A detector testing device is described which provides consistent, cost-effective, repeatable results. The testing device is primarily constructed of PVC plastic and other non-metallic materials. Sensitivity of a walk-through detector system can be checked by: (1) providing a standard test object simulating the mass, size and material content of a weapon or other contraband, (2) suspending the test object in successive positions, such as head, waist and ankle levels, simulating where the contraband might be concealed on a person walking through the detector system; and (3) swinging the suspended object through each of the positions, while operating the detector system and observing its response. The test object is retained in a holder in which the orientation of the test device or target can be readily changed, to properly complete the testing requirements. 5 figs

  8. Modular optical detector system

    Science.gov (United States)

    Horn, Brent A.; Renzi, Ronald F.

    2006-02-14

    A modular optical detector system. The detector system is designed to detect the presence of molecules or molecular species by inducing fluorescence with exciting radiation and detecting the emitted fluorescence. Because the system is capable of accurately detecting and measuring picomolar concentrations it is ideally suited for use with microchemical analysis systems generally and capillary chromatographic systems in particular. By employing a modular design, the detector system provides both the ability to replace various elements of the detector system without requiring extensive realignment or recalibration of the components as well as minimal user interaction with the system. In addition, the modular concept provides for the use and addition of a wide variety of components, including optical elements (lenses and filters), light sources, and detection means, to fit particular needs.

  9. Hybrid photon detectors

    CERN Document Server

    D'Ambrosio, C

    2003-01-01

    Hybrid photon detectors detect light via vacuum photocathodes and accelerate the emitted photoelectrons by an electric field towards inversely polarized silicon anodes, where they are absorbed, thus producing electron-hole pairs. These, in turn, are collected and generate electronic signals on their ohmic contacts. This review first describes the characteristic properties of the main components of hybrid photon detectors: light entrance windows, photocathodes, and silicon anodes. Then, essential relations describing the trajectories of photoelectrons in electric and magnetic fields and their backscattering from the silicon anodes are derived. Depending on their anode configurations, three families of hybrid photon detectors are presented: hybrid photomultiplier tubes with single anodes for photon counting with high sensitivity and for gamma spectroscopy; multi-anode photon detector tubes with anodes subdivided into square or hexagonal pads for position-sensitive photon detection; imaging silicon pixel array t...

  10. The Advanced LIGO Detectors

    Science.gov (United States)

    Fritschel, Peter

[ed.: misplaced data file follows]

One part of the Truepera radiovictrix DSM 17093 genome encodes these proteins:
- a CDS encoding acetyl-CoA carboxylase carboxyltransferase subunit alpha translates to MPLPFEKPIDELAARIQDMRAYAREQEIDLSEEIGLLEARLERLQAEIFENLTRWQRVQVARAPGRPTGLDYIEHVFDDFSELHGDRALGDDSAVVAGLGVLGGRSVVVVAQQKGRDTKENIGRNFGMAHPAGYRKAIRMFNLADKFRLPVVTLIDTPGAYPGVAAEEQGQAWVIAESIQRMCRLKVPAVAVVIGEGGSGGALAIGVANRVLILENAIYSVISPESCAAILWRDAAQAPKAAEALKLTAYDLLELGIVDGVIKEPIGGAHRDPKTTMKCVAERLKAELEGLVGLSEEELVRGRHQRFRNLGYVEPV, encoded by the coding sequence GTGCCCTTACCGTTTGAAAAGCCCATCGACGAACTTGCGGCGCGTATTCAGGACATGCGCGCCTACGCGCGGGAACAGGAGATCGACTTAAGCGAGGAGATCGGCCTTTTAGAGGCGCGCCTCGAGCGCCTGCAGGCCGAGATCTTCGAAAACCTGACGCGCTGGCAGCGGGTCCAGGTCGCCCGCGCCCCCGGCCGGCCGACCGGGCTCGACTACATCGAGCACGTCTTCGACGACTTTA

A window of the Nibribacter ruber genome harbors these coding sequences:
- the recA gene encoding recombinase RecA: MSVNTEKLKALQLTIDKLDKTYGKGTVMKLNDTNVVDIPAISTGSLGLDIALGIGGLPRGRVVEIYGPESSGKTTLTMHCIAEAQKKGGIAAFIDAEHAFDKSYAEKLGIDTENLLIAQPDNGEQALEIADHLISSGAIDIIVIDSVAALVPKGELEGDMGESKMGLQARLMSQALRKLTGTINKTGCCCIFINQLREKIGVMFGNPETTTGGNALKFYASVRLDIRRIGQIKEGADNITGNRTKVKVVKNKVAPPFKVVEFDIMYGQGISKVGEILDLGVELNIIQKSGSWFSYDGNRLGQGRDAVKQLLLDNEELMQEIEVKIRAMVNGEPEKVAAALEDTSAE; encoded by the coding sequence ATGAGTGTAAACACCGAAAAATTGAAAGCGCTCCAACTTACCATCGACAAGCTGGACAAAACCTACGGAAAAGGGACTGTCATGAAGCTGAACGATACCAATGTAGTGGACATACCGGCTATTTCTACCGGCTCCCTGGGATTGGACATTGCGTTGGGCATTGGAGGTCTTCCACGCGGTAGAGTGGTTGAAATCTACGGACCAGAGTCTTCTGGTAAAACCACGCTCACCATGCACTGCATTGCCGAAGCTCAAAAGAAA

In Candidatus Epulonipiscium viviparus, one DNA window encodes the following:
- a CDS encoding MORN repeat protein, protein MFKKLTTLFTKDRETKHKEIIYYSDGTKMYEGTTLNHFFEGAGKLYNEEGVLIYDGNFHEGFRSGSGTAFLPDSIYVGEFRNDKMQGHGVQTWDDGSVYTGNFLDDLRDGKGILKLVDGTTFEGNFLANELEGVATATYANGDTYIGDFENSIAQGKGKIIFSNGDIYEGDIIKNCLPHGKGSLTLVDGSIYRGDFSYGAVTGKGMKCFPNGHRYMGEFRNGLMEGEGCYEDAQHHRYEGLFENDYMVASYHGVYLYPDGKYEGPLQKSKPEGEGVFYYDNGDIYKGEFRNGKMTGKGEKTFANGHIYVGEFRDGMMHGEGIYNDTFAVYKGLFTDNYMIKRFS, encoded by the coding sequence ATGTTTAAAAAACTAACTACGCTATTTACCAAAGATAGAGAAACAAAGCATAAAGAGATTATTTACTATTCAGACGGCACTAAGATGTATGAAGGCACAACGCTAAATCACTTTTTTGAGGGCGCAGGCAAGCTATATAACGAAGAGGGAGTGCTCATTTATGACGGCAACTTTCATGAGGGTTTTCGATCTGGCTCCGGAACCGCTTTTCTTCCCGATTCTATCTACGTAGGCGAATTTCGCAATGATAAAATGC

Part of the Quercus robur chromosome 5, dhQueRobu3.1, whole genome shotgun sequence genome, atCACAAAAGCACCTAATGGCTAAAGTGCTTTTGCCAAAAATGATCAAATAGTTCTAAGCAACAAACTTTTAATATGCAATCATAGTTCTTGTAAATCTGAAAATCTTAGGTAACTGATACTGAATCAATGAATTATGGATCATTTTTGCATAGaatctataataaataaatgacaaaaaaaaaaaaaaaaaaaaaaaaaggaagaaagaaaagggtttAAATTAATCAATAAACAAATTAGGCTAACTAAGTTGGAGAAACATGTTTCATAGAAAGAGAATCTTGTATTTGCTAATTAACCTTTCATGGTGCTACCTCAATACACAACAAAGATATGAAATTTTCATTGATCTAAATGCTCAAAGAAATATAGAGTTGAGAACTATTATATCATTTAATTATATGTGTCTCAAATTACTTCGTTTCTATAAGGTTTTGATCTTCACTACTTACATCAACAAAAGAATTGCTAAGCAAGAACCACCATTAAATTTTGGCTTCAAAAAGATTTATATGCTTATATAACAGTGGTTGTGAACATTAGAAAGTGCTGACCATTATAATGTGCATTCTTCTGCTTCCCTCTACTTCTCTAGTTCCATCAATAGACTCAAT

2016-03-01

    After decades of development, the Advanced LIGO gravitational wave detectors are now operating, and they completed their first observational run in early 2016. Advanced LIGO consists of two 4-km scale interferometric detectors located at separate sites in the US. The first year of detector commissioning that led to the first observation run produced instruments that have several times better sensitivity to gravitational-wave strain than previous instruments. At their final design sensitivity, the detectors will be another factor of 2-3x more sensitive than current performance. This talk will cover the design of Advanced LIGO, explain how the sensitivity improvements have been achieved, and lay out the path to reaching final design sensitivity.

  11. The pixelated detector

    CERN Multimedia

    Sutton, C

    1990-01-01

    "Collecting data as patterns of light or subatomic particles is vitally important in all the sciences. The new generation of solid-state detectors called pixel devices could transform experimental research at all levels" (4 pages).

  12. The LUX Prototype Detector

    CERN Document Server

    Akerib, D S; Bedikian, S; Bernstein, A; Bolozdynya, A; Bradley, A; Cahn, S; Carr, D; Chapman, J J; Clark, K; Classen, T; Curioni, A; Dahl, C E; Dazeley, S; deViveiros, L; Dragowsky, M; Druszkiewicz, E; Fiorucci, S; Gaitskell, R J; Hall, C; Faham, C; Holbrook, B; Kastens, L; Kazkaz, K; Kwong, J; Lander, R; Leonard, D; Malling, D; Mannino, R; McKinsey, D N; Mei, D; Mock, J; Morii, M; Nikkel, J; Phelps, P; Shutt, T; Skulski, W; Sorensen, P; Spaans, J; Steigler, T; Svoboda, R; Sweany, M; Thomson, J; Tripathi, M; Walsh, N; Webb, R; White, J; Wolfs, F L H; Woods, M; Zhang, C

    2012-01-01

    The LUX (Large Underground Xenon) detector is a two-phase xenon Time Projection Chamber (TPC) designed to search for WIMP-nucleon dark matter interactions. As with all noble element detectors, continuous purification of the detector medium is essential to produce a large ($>$1ms) electron lifetime; this is necessary for efficient measurement of the electron signal which in turn is essential for achieving robust discrimination of signal from background events. In this paper we describe the development of a novel purification system deployed in a prototype detector. The results from the operation of this prototype indicated heat exchange with an efficiency above 94% up to a flow rate of 42 slpm, allowing for an electron drift length greater than 1 meter to be achieved in approximately two days and sustained for the duration of the testing period.